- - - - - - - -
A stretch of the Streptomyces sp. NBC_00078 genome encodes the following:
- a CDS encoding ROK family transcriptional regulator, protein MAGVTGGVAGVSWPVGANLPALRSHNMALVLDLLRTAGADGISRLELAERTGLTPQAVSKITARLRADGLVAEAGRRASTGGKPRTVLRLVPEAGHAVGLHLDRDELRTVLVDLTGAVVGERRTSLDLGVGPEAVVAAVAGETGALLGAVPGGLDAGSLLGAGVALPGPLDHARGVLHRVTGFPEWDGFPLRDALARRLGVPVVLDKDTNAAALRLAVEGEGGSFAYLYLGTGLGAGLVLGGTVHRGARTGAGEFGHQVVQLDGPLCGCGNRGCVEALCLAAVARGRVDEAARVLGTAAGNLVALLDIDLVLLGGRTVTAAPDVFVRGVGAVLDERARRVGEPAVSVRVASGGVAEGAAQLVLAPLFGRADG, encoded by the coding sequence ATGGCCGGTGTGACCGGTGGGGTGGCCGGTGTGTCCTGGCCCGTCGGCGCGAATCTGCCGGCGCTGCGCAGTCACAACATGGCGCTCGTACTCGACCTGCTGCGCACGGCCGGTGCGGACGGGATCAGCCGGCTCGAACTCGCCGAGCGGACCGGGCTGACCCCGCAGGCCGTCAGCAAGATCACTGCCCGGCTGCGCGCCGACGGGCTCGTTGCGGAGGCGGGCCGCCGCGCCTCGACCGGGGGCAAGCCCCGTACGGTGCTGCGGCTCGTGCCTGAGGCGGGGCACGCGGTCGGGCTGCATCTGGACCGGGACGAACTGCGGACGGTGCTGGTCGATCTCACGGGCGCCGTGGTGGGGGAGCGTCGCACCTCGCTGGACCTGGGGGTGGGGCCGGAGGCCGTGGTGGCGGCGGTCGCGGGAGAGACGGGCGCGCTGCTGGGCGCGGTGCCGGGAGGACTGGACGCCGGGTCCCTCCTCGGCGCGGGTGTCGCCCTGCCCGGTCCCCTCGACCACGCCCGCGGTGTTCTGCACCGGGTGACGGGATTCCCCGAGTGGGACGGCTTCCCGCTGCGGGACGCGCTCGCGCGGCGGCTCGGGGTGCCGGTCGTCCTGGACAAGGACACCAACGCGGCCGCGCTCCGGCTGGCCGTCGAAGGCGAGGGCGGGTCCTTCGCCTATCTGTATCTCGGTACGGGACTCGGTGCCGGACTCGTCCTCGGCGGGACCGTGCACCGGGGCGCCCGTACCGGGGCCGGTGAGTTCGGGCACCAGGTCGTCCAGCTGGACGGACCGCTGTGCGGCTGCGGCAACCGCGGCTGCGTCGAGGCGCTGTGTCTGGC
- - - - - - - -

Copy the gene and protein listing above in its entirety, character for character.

A stretch of the Streptomyces sp. NBC_00078 genome encodes the following:
- a CDS encoding ROK family transcriptional regulator, protein MAGVTGGVAGVSWPVGANLPALRSHNMALVLDLLRTAGADGISRLELAERTGLTPQAVSKITARLRADGLVAEAGRRASTGGKPRTVLRLVPEAGHAVGLHLDRDELRTVLVDLTGAVVGERRTSLDLGVGPEAVVAAVAGETGALLGAVPGGLDAGSLLGAGVALPGPLDHARGVLHRVTGFPEWDGFPLRDALARRLGVPVVLDKDTNAAALRLAVEGEGGSFAYLYLGTGLGAGLVLGGTVHRGARTGAGEFGHQVVQLDGPLCGCGNRGCVEALCLAAVARGRVDEAARVLGTAAGNLVALLDIDLVLLGGRTVTAAPDVFVRGVGAVLDERARRVGEPAVSVRVASGGVAEGAAQLVLAPLFGRADG, encoded by the coding sequence ATGGCCGGTGTGACCGGTGGGGTGGCCGGTGTGTCCTGGCCCGTCGGCGCGAATCTGCCGGCGCTGCGCAGTCACAACATGGCGCTCGTACTCGACCTGCTGCGCACGGCCGGTGCGGACGGGATCAGCCGGCTCGAACTCGCCGAGCGGACCGGGCTGACCCCGCAGGCCGTCAGCAAGATCACTGCCCGGCTGCGCGCCGACGGGCTCGTTGCGGAGGCGGGCCGCCGCGCCTCGACCGGGGGCAAGCCCCGTACGGTGCTGCGGCTCGTGCCTGAGGCGGGGCACGCGGTCGGGCTGCATCTGGACCGGGACGAACTGCGGACGGTGCTGGTCGATCTCACGGGCGCCGTGGTGGGGGAGCGTCGCACCTCGCTGGACCTGGGGGTGGGGCCGGAGGCCGTGGTGGCGGCGGTCGCGGGAGAGACGGGCGCGCTGCTGGGCGCGGTGCCGGGAGGACTGGACGCCGGGTCCCTCCTCGGCGCGGGTGTCGCCCTGCCCGGTCCCCTCGACCACGCCCGCGGTGTTCTGCACCGGGTGACGGGATTCCCCGAGTGGGACGGCTTCCCGCTGCGGGACGCGCTCGCGCGGCGGCTCGGGGTGCCGGTCGTCCTGGACAAGGACACCAACGCGGCCGCGCTCCGGCTGGCCGTCGAAGGCGAGGGCGGGTCCTTCGCCTATCTGTATCTCGGTACGGGACTCGGTGCCGGACTCGTCCTCGGCGGGACCGTGCACCGGGGCGCCCGTACCGGGGCCGGTGAGTTCGGGCACCAGGTCGTCCAGCTGGACGGACCGCTGTGCGGCTGCGGCAACCGCGGCTGCGTCGAGGCGCTGTGTCTGGC